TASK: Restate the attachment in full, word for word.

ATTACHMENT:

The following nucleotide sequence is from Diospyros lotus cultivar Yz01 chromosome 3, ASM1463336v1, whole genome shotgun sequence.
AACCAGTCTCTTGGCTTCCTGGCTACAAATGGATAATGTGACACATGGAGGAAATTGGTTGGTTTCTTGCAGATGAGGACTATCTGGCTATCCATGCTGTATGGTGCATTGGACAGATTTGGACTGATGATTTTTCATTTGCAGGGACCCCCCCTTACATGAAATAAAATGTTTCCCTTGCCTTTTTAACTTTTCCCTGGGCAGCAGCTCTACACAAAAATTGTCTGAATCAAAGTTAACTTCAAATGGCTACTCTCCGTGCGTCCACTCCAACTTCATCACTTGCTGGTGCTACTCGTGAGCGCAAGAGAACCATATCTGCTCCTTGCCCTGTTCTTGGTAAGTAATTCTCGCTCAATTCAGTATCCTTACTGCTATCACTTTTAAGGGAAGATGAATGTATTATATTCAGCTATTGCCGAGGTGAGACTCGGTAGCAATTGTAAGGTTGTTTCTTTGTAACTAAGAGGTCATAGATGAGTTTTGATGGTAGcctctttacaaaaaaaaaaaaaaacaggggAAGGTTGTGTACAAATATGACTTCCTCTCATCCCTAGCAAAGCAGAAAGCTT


The following nucleotide sequence is from Diospyros lotus cultivar Yz01 chromosome 3, ASM1463336v1, whole genome shotgun sequence.
AACCAGTCTCTTGGCTTCCTGGCTACAAATGGATAATGTGACACATGGAGGAAATTGGTTGGTTTCTTGCAGATGAGGACTATCTGGCTATCCATGCTGTATGGTGCATTGGACAGATTTGGACTGATGATTTTTCATTTGCAGGGACCCCCCCTTACATGAAATAAAATGTTTCCCTTGCCTTTTTAACTTTTCCCTGGGCAGCAGCTCTACACAAAAATTGTCTGAATCAAAGTTAACTTCAAATGGCTACTCTCCGTGCGTCCACTCCAACTTCATCACTTGCTGGTGCTACTCGTGAGCGCAAGAGAACCATATCTGCTCCTTGCCCTGTTCTTGGTAAGTAATTCTCGCTCAATTCAGTATCCTTACTGCTATCACTTTTAAGGGAAGATGAATGTATTATATTCAGCTATTGCCGAGGTGAGACTCGGTAGCAATTGTAAGGTTGTTTCTTTGTAACTAAGAGGTCATAGATGAGTTTTGATGGTAGcctctttacaaaaaaaaaaaaaaacaggggAAGGTTGTGTACAAATATGACTTCCTCTCATCCCTAGCAAAGCAGAAAGCTT